Review: ‘Freud’s Last Session’ only promises a great story

A discussion that should have featured deeper examination.

The Odyssey Theatre Ensemble kicked off the season with Mark St. Germain's 2009 Off-Broadway hit, "Freud's Last Session", a conversation between two of the greatest thinkers in history—Sigmund Freud and C.S. Lewis. Yet despite featuring the father of psychoanalysis and the creator of Narnia, the play's imagined encounter promised many great arguments, but never saw them through.

Inspired by Dr. Armand Nicholi's wish for a meeting between the two legends, St. Germain penned a thought-provoking play between two radical thinkers, debating religion, sex, emotion and war, all while Freud is dying of cancer of the jaw. Set in 1939, the eighty-minute play watches the two chuckle, roar, and test each other's patience with more than a few snide remarks and unshakable opinions, without boring audiences with psycho-babble and philosophical mumbo-jumbo. But one of the hazards of being short and sweet is lack of detail—St. Germain might have extended the play to provide more satisfactory arguments. Nevertheless, the moments of emotion and generosity between the two men were compensatory highlights.

Robert Mandel's shrewd direction kept the pace of the play fast and smooth without being rushed, pushing each rebuttal quick on the other's heels. However, with only two characters, one wonders why he allowed Freud to drive every scene. While Martyn Stanbridge's lovely C.S. Lewis was pleasantly warm and had a voice suited to an introspective children's novelist, he was too gentle at times, and allowed earnestness to slip into weakness. Perhaps this was Mandel's intention in casting a 60-year-old in a 41-year-old's role, but if so, it made for a skewed and occasionally disappointing power dynamic on stage. Martin Rayner's Freud on the other hand demonstrated a good amount of control—alternately vicious and feeble, he was a convincing if conventional pigheaded scientist.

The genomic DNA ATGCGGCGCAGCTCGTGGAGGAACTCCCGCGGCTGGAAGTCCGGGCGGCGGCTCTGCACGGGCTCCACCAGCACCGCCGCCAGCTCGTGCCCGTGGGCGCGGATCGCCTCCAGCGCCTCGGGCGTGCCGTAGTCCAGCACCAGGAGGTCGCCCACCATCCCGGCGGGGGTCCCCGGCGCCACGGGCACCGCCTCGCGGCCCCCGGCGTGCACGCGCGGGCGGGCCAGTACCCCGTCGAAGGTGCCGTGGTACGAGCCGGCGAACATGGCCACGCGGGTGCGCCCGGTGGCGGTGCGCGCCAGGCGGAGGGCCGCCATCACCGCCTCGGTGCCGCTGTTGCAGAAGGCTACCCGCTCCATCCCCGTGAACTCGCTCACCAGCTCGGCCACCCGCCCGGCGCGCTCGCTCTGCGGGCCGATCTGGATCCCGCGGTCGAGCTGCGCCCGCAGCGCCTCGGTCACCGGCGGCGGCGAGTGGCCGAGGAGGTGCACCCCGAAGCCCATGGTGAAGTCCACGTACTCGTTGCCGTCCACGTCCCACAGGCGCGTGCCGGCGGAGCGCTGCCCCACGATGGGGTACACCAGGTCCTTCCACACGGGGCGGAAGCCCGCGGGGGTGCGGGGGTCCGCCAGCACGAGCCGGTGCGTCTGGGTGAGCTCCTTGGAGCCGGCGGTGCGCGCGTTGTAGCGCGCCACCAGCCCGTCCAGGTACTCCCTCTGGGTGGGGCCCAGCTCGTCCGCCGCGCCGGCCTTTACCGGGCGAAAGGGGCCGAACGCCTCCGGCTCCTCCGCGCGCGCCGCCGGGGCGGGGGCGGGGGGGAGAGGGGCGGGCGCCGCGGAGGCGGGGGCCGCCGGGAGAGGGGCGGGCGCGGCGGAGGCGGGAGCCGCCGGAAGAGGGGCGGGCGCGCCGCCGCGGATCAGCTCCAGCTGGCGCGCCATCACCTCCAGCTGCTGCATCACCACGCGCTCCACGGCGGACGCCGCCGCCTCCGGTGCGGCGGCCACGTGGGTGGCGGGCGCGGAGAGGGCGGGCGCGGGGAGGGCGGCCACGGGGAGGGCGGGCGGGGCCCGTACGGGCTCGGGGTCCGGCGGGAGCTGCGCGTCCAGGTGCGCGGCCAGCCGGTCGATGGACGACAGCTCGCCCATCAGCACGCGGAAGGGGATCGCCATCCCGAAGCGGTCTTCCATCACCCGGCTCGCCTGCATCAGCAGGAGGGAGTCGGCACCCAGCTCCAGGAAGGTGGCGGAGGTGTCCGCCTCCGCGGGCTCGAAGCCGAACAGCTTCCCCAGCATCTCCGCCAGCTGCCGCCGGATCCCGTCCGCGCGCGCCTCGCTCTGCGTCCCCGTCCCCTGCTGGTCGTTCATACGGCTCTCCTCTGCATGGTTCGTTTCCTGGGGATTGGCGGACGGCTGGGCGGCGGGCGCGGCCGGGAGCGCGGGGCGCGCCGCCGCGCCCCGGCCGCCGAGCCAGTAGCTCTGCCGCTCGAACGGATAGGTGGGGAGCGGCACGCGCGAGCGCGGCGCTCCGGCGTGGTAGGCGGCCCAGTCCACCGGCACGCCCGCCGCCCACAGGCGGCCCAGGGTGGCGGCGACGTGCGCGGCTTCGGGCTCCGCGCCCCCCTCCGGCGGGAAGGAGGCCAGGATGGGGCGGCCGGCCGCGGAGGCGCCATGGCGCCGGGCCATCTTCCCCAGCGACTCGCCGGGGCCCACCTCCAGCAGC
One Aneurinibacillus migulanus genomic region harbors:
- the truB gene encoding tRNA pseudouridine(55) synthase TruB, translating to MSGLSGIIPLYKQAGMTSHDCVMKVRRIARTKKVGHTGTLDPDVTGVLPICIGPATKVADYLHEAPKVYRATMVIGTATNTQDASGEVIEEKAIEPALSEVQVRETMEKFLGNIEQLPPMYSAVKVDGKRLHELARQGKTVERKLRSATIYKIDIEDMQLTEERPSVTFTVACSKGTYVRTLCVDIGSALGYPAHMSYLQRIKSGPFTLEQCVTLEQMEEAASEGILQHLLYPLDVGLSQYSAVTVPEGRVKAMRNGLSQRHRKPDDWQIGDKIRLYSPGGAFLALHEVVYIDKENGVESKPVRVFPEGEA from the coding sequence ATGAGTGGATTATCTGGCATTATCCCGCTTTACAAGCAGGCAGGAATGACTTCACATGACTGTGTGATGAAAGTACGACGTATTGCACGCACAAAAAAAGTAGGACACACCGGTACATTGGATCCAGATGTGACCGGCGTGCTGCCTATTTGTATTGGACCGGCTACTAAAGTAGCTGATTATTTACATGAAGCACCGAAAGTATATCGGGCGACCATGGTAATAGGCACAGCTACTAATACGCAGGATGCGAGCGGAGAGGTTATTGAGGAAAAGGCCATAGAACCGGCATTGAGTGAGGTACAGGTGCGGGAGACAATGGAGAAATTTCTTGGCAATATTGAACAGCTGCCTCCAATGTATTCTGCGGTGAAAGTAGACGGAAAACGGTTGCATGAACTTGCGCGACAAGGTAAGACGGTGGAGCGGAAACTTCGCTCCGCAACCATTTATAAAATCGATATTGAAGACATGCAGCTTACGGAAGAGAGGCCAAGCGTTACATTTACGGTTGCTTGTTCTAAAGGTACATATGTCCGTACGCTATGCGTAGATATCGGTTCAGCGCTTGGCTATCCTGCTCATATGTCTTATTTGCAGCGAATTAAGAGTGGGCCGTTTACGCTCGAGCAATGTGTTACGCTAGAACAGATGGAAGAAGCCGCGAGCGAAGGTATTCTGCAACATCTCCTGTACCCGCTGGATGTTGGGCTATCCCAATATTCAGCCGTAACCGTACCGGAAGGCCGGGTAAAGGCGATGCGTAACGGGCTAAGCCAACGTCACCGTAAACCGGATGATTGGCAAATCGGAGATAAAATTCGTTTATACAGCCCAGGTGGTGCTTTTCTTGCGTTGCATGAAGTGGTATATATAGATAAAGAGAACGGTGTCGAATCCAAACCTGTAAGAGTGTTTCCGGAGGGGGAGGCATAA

The star of the play however, was Pete Hickok's scenic design. A stereotypical but beautiful London study-room, the stage was complete with dozens of books, faux-Persian carpets, and a genuinely warm atmosphere, exemplifying Freud's soft side. Overflowing with Buddhas and Athenas, the setting demonstrated the various facets in the scientist's personality—the only thing missing was the clichéd globe that belongs in every great man's study. While lighting and sound designers Derrick McDaniel and Christopher Moscatiello had little to do on a single-set stage, Kim DeShazo's simple costumes fit the characters' personalities well, with Freud in a pinstriped suit, and fitted waistcoat complete with a pocket-watch (perfect save for a peeling wig and powder-white makeup clashing a tanned neck), and Lewis in a cooler and more relaxed palette and ensemble.

Thus, despite a few hitches in production, "Freud's Last Session" offers the beginning of many fantastic conversations for audiences to continue well after they leave the theatre.

"Freud's Last Session" is playing at the Odyssey Theatre Ensemble (2055 S. Sepulveda Blvd. Los Angeles, CA 90025) every Friday and Saturday at 8pm and Sunday at 2pm until March 4th, 2018. For tickets or more information, call (310) 477-2055 or visit